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Thursday April 9th 2020

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Physical Distance While Still Connecting

Adapting to (COVID-19)

By HARRY LEED, Phillips Neighborhood Clinic

A policy of “social distancing” has been implemented by schools, universities, businesses, and the state. Social Distancing, however, is a poor term; we need Physical Distancing.

Viruses and bacteria can travel in droplets, particles that can move through the air up to 6 feet or (sometimes) even farther. Scientists talk about a “chain” of infection. Any break in the “chain” can keep disease from spreading. That is why people are asked to avoid touching their faces and to stay away from others when feeling sick. In other words, maintain good hygiene and keep at arm’s length from other people when reasonably possible.

We do not want this to end our social lives, however. We talk about too little about the role of mental health in relation to physical health. Stress hurts your immune system, which is the heavy hitter when it comes to defense against disease. It may seem hard not to be stressed by a situation in which you find yourself, but you can try to think of relaxation as something you can do actively to boost your health. Think of relaxation and positive thoughts as a kind of medicine that can reinforce your physical wellbeing. Meditate, call a friend for a good laugh, or smile. It might seem kind of silly, but striving towards a good attitude will strengthen every aspect of your life, even if you feel crummy.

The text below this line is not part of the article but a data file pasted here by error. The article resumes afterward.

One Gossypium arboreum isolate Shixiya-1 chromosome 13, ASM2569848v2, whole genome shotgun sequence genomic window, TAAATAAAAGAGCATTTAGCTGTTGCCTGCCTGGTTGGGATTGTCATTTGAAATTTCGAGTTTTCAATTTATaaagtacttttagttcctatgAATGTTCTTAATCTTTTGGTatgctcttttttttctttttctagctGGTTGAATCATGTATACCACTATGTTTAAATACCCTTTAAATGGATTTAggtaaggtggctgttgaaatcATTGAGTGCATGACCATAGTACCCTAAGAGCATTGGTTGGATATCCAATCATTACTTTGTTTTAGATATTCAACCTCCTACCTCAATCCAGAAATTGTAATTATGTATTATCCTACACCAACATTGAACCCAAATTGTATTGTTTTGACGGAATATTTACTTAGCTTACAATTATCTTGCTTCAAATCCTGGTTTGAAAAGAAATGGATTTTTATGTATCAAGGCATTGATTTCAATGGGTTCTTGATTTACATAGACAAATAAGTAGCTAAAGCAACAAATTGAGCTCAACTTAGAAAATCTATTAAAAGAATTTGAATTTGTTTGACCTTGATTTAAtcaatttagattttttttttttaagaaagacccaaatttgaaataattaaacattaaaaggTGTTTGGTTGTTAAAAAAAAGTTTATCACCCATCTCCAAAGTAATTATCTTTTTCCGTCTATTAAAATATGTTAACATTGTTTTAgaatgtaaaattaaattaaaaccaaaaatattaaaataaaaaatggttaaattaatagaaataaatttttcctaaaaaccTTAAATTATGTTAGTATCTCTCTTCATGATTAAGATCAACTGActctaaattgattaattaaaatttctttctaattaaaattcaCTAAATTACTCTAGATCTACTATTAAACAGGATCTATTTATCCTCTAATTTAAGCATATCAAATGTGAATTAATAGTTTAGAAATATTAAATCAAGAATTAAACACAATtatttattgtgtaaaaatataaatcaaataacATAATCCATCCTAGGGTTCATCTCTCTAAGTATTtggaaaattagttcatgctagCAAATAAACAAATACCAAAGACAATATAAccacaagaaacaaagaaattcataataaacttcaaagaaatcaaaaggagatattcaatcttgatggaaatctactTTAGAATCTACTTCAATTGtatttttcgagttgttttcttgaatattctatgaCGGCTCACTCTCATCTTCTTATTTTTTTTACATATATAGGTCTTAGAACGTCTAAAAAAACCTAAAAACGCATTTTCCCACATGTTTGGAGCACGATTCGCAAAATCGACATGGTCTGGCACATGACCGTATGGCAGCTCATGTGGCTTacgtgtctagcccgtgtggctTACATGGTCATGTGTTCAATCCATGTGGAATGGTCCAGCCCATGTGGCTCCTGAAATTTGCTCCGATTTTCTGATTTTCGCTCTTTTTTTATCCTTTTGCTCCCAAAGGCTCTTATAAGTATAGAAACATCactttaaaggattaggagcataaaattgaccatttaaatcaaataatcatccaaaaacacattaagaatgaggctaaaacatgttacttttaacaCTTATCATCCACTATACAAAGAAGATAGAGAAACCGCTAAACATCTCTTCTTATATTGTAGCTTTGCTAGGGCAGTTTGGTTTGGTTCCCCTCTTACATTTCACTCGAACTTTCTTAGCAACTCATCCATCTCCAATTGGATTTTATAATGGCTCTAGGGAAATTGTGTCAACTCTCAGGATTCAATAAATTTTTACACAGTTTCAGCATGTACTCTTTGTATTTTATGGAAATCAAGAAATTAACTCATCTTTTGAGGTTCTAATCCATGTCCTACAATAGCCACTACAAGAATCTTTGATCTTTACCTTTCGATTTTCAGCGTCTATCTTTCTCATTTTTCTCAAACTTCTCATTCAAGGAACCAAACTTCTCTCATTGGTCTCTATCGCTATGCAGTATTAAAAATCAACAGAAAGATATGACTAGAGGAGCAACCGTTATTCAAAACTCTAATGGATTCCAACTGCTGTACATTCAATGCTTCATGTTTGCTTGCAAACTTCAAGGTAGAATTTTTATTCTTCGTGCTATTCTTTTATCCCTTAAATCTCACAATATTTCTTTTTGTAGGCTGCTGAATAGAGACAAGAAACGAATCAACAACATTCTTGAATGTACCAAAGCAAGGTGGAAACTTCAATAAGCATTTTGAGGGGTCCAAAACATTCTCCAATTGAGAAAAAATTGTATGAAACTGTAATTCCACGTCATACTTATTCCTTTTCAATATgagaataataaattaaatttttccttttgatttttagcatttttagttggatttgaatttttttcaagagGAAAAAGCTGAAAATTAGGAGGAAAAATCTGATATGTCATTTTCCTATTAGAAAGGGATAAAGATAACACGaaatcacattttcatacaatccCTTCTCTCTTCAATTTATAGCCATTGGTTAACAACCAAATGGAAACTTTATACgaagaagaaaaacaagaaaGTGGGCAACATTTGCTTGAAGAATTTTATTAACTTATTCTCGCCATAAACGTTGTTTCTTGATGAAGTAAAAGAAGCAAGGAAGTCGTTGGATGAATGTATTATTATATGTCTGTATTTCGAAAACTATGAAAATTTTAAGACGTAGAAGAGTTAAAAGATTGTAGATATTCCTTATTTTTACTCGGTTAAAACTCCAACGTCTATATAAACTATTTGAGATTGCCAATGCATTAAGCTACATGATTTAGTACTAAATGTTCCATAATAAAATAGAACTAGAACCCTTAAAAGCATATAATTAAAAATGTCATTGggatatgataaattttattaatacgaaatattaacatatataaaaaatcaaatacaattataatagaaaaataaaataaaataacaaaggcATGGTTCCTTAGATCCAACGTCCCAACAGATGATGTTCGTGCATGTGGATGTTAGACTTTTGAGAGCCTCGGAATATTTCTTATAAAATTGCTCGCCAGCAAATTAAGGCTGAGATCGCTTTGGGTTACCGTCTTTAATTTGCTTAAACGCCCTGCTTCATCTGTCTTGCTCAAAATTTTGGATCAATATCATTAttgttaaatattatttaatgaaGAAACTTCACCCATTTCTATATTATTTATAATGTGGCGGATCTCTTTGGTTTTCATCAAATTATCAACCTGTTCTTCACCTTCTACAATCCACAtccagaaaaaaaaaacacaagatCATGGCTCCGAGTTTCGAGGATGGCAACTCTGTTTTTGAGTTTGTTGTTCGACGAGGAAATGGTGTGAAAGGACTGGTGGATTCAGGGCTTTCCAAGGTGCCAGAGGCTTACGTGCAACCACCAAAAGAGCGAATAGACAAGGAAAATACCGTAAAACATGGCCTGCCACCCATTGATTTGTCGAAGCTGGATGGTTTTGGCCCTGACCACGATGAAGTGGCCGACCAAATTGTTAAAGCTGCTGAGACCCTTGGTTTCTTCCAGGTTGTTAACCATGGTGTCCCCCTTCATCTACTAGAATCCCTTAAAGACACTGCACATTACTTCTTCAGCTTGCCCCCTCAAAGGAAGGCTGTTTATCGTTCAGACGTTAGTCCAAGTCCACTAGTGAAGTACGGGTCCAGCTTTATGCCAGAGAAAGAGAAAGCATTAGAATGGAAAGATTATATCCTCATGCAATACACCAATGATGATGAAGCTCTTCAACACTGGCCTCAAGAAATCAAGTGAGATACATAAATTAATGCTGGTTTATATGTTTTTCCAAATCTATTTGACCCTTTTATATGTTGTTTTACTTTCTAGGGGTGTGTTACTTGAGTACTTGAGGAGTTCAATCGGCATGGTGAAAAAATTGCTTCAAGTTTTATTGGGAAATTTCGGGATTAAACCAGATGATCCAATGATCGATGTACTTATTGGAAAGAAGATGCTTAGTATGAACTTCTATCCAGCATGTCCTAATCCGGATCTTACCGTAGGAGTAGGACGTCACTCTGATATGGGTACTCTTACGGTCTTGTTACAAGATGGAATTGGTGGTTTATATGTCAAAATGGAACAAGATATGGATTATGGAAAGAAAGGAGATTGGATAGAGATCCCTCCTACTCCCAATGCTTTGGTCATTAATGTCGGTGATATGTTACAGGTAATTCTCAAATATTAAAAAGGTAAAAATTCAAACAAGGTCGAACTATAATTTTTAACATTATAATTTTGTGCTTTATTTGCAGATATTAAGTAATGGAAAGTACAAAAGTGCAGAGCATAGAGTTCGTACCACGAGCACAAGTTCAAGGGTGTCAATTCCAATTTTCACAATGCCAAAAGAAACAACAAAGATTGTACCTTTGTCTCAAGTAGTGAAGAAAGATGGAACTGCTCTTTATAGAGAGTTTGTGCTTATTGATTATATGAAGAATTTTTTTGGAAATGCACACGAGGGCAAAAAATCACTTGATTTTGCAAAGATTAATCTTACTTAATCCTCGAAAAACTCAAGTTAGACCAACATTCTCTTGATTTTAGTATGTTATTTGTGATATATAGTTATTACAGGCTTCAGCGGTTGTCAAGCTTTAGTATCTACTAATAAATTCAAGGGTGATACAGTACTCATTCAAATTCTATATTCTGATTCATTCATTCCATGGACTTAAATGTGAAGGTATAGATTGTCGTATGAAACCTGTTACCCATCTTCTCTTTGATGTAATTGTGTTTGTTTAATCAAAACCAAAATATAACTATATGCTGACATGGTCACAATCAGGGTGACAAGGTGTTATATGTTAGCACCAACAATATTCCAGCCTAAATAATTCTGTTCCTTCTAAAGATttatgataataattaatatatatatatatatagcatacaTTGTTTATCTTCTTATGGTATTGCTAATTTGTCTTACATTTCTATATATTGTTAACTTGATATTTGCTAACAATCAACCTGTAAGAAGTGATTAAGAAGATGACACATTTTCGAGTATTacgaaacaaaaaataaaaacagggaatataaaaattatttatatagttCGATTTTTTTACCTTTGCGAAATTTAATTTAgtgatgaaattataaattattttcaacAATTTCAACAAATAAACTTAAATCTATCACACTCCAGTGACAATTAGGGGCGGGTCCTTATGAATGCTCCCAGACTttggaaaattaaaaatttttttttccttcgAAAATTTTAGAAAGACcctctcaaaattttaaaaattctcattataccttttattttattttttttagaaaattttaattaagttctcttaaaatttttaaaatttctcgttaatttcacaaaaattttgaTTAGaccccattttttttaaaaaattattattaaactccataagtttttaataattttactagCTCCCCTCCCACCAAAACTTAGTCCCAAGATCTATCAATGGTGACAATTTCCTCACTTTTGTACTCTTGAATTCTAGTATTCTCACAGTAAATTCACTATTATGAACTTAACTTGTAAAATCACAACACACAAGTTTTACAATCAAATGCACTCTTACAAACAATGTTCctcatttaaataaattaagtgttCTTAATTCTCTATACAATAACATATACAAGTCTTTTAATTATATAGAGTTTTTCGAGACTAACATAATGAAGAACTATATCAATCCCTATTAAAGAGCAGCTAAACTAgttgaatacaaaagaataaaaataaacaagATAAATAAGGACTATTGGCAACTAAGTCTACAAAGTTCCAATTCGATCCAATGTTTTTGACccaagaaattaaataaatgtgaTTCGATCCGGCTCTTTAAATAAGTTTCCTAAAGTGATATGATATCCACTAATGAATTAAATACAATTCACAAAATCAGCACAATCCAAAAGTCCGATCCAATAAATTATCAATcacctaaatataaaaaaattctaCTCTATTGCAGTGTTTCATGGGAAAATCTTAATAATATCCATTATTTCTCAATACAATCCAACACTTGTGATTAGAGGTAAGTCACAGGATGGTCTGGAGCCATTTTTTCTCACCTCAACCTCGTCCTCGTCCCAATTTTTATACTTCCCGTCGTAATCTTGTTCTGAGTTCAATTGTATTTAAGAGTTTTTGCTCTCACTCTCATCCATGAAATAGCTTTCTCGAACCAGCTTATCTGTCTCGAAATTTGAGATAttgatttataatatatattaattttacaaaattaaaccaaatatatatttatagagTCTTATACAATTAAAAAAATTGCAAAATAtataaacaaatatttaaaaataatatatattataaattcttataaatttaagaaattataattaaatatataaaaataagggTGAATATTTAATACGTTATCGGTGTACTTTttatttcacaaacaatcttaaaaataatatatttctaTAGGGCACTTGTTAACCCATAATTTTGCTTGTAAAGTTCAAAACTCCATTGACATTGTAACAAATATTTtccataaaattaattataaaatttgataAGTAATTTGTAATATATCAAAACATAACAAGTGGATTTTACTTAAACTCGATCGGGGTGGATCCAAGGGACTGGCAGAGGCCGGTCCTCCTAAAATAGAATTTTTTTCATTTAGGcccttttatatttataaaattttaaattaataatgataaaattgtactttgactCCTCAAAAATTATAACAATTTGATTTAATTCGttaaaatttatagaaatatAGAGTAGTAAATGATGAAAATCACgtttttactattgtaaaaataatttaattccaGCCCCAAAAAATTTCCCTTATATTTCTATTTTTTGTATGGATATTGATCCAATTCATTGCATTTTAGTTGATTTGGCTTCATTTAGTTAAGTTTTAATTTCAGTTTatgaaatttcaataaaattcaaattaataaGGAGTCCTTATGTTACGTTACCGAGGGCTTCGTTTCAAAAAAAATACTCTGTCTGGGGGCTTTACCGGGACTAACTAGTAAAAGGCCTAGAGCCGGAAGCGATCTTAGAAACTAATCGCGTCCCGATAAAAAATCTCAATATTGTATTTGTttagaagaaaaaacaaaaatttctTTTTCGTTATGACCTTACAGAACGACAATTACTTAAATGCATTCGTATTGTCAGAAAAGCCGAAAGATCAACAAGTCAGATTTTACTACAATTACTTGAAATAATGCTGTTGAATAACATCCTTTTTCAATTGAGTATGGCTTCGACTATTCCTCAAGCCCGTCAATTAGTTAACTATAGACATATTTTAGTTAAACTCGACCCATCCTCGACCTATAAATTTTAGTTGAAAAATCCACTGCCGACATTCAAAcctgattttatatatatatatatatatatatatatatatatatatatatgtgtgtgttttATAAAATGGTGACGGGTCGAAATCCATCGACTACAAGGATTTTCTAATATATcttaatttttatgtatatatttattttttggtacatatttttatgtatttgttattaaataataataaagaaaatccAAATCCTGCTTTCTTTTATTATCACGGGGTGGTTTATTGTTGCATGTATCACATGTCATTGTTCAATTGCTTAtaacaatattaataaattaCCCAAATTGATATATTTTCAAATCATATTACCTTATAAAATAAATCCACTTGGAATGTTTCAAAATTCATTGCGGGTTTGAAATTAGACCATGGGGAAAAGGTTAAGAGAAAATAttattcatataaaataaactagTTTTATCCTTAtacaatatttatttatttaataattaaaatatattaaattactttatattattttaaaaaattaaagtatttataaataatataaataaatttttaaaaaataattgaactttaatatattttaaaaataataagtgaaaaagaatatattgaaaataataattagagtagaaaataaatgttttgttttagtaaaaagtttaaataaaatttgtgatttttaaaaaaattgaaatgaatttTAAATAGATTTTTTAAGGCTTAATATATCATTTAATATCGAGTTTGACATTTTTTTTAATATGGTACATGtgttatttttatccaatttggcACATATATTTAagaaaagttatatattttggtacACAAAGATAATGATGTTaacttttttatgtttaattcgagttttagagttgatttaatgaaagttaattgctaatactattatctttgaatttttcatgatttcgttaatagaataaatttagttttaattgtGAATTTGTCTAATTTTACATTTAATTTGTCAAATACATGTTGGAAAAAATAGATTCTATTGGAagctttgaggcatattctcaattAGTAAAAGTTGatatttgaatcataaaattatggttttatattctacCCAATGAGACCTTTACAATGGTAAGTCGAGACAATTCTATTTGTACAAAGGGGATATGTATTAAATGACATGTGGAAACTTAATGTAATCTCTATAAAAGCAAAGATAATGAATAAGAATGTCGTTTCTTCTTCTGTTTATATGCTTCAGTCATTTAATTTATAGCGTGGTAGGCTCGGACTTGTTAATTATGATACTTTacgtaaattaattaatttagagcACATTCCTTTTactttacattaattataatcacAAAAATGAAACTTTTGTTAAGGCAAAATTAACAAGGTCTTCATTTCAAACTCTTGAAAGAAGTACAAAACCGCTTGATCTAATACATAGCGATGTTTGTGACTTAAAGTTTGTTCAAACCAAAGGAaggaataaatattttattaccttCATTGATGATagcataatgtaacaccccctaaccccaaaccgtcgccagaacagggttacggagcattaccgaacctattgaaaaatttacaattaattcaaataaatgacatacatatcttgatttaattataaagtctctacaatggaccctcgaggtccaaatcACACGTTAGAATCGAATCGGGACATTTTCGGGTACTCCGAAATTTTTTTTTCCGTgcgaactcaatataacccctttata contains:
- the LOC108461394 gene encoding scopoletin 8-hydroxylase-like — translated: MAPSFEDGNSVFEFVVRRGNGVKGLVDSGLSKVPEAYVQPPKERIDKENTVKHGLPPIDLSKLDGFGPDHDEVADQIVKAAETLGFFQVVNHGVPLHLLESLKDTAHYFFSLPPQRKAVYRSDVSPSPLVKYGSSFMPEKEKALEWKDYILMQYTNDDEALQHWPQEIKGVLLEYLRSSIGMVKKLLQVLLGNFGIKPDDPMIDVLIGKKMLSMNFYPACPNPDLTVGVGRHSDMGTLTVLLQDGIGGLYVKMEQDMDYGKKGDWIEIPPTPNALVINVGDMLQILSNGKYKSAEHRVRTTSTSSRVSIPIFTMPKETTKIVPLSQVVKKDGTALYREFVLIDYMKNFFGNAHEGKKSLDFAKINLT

Diseases do not discriminate, and neither should we. Be available for emotional support to your friends, family, and greater community. If you do not feel safe visiting someone at home, you may make a phone call to them, write a postal note to them, or write an e-mail to them. Support each other emotionally. It might be the best medicine we have.

Harry Leeds is a nursing student at the University of Minnesota and nursing clinician at the Phillips Neighborhood Clinic (PNC) 2742 15th Ave. So. As the PNC is primarily coordinated by students, the clinic will remain closed until at least April 1st. Please see http://phillipsneighborhoodclinic.com/ for up-to-date information. Other community clinics including Community-University Health Care Center (CUHCC) 2001 Bloomington Av., People’s Center 425 20th Av. So., and Southside Medical and Behavioral Health 324 E. 35th St., M Health Fairview—Smiley’s Point 2020 E. 28th St. are alternative options for PNC patients during this time and offer services on free or sliding scale.

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